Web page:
El Paso Energy Corp. saw its fourth quarter profit lifted 55%last week, driven by strong growth in unregulated businesses, whilemerger partner Coastal also outperformed expectations, with fourthquarter earnings up 21%.
Another complicating factor for El Paso — at the moment anyway— is the $50 million debt owed to it by its two Californiacustomers, Southern California Edison and Pacific Gas &Electric. However, during an analysts’ conference call last week,El Paso executives said they actually had “no significant exposure”to the California crisis, supplying only about 400 MW ofelectricity generation capacity, which is a smaller amount thanmany of the other companies operating in the state.
What El Paso wanted to focus on were its strong earnings growth,both for the fourth quarter and the entire 2000. El Paso reportedthat adjusted fourth quarter operating earnings were $456 million,or 73 cents a share, up from $295 million, or 48 cents a share forthe same period of 1999. First Call/Thomson Financial had expectedEl Paso to earn an average of 67 cents a share in the fourthquarter.
Most impressive was the trading activity in the El Paso MerchantEnergy division, which posted income of $211 million, up from $45million a year ago. The increase was attributed to the highertrading margins, volume increases for physical gas and powerdeliveries of 41% and 47%, and a rise of more than 86% in financialsettlements.
Hedges on El Paso’s natural gas production kept the company fromprofiting in the natural gas market, and earnings before interestand taxes fell 20% to $37 million. However, earnings in theregulated pipeline group, which delivers to California and theNortheast, also saw its profit rise 9%, to $201 million, up from$184 million.
Overall, 2000 earnings for El Paso made it a “break-out year,”said CEO William A. Wise. El Paso reported that diluted earningsper share rose 49% for the year to a record $2.69, up from $1.80 in1999. Wise said each of the business segments had record earnings”reflecting our strong competitive position in all of ourbusinesses.”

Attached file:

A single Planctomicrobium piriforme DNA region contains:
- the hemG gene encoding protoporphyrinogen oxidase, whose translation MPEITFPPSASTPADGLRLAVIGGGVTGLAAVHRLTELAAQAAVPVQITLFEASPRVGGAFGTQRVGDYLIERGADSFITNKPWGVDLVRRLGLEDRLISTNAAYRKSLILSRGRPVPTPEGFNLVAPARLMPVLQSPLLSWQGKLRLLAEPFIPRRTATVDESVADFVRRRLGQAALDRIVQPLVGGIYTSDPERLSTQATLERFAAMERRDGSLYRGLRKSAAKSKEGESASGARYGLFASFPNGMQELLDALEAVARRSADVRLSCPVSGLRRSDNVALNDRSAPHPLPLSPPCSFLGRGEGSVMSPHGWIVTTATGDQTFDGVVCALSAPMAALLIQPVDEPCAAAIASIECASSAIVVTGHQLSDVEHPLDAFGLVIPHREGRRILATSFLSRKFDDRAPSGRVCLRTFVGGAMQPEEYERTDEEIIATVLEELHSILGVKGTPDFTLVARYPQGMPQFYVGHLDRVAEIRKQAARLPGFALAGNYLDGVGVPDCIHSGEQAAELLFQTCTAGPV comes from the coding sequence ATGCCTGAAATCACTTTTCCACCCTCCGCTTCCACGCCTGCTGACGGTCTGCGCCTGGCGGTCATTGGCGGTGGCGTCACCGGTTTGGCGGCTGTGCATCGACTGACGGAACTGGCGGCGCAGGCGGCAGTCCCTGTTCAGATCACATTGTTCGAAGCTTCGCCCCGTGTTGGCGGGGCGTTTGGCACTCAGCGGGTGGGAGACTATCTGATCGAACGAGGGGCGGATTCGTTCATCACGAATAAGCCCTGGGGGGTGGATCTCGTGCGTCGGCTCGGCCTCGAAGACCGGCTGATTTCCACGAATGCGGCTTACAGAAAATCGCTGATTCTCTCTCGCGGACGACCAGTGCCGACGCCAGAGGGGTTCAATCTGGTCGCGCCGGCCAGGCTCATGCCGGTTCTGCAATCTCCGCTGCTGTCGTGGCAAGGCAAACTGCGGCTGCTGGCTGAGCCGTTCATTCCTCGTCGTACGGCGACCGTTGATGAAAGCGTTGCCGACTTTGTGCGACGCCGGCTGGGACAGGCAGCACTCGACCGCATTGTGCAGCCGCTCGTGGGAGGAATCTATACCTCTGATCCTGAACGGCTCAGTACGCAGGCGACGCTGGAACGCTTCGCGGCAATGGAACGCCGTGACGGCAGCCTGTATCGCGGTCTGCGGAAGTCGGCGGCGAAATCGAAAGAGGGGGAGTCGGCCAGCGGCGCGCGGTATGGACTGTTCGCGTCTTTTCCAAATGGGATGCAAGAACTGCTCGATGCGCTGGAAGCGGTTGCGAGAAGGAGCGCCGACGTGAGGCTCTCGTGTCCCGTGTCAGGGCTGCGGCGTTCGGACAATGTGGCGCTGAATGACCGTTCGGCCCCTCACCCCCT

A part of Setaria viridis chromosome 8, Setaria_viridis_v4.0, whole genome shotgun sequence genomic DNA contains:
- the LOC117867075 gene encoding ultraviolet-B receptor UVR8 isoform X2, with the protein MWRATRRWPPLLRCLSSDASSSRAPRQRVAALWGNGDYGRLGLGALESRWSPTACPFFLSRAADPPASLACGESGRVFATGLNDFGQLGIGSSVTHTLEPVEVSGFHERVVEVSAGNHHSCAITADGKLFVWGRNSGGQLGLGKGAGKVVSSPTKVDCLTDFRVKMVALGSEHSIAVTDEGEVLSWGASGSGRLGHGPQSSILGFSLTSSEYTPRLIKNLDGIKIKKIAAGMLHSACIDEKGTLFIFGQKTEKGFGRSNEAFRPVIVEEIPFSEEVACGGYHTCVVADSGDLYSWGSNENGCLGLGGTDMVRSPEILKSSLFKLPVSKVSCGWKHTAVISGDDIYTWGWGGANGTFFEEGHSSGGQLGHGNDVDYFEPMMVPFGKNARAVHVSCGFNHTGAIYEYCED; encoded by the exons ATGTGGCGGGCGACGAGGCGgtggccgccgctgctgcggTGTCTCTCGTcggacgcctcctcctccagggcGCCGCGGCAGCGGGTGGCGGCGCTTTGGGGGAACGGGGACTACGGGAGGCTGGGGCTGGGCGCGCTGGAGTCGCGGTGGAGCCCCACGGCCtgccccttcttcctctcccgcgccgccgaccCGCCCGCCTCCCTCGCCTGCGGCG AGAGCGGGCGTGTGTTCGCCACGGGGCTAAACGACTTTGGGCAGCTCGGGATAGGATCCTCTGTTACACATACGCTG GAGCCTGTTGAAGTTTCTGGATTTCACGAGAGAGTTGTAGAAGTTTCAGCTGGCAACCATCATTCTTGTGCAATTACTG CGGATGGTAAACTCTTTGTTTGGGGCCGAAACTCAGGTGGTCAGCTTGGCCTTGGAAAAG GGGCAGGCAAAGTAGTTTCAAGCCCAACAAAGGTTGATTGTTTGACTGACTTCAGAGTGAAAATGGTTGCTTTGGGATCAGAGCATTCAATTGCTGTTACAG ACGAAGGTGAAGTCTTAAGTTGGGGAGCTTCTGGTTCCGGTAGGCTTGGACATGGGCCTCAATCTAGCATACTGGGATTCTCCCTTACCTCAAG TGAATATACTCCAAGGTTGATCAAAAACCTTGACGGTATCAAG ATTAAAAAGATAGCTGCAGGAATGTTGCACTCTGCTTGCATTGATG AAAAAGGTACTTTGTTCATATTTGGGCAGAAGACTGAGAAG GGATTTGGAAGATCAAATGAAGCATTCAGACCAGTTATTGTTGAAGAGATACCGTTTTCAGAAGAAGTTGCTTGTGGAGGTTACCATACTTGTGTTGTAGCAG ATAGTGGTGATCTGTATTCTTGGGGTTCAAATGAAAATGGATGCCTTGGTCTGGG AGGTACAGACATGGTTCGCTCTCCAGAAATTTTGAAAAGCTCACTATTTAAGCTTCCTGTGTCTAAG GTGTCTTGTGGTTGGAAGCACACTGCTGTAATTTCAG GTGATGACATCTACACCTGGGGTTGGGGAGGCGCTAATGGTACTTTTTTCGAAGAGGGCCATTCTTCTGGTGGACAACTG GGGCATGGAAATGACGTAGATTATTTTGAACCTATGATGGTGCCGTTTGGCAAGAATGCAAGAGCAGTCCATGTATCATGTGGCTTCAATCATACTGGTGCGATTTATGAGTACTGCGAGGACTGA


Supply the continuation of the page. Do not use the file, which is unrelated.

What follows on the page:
Justin D.P. Craib-Cox of Morningstar said that the growth in ElPaso’s unregulated businesses “was stronger than expected, which wethink lends credence to the company’s goal of a 15% long-termgrowth rate.” He said the “main drivers” for future growth are newoperations in energy trading and natural gas exploration andproduction,” because its pipelines are a “slow-growing, albeitprofitable, business.”
Coastal had its 23rd consecutive record quarter for operatingearnings, beating analysts’ expectations, posting $208.3 million,or 93 cents a share, on revenue of $6.1 billion in the fourthquarter. That compares with $169 million or 78 cents a share onrevenue of $3.2 billion for the fourth quarter of 1999. First Callhad predicted earnings of 91 cents a share.
For the year, the company recorded annual net earnings of $654.4million, or $2.96 per share for 2000, up 29% from 1999 earnings of$498.9 million, or $2.30 per share.
“All segments involved in Coastal’s integrated natural gasstrategy generated higher earnings before one-time items for theyear and fourth quarter of 2000,” said CEO David A. Arledge.
Of note for 2000 were Coastal’s exploration and productionearnings, up 129% and 11% in the fourth quarter. Natural gasproduction increased by 42% for the year and 16% for the quarter.Natural gas segment earnings increased 12% for the year and 32% forthe quarter, with a “growing contribution from non-regulatedoperations.” Coastal’s power earnings also jumped, increasing 42%in 2000 and 74% in the fourth quarter.
Carolyn Davis, Houston
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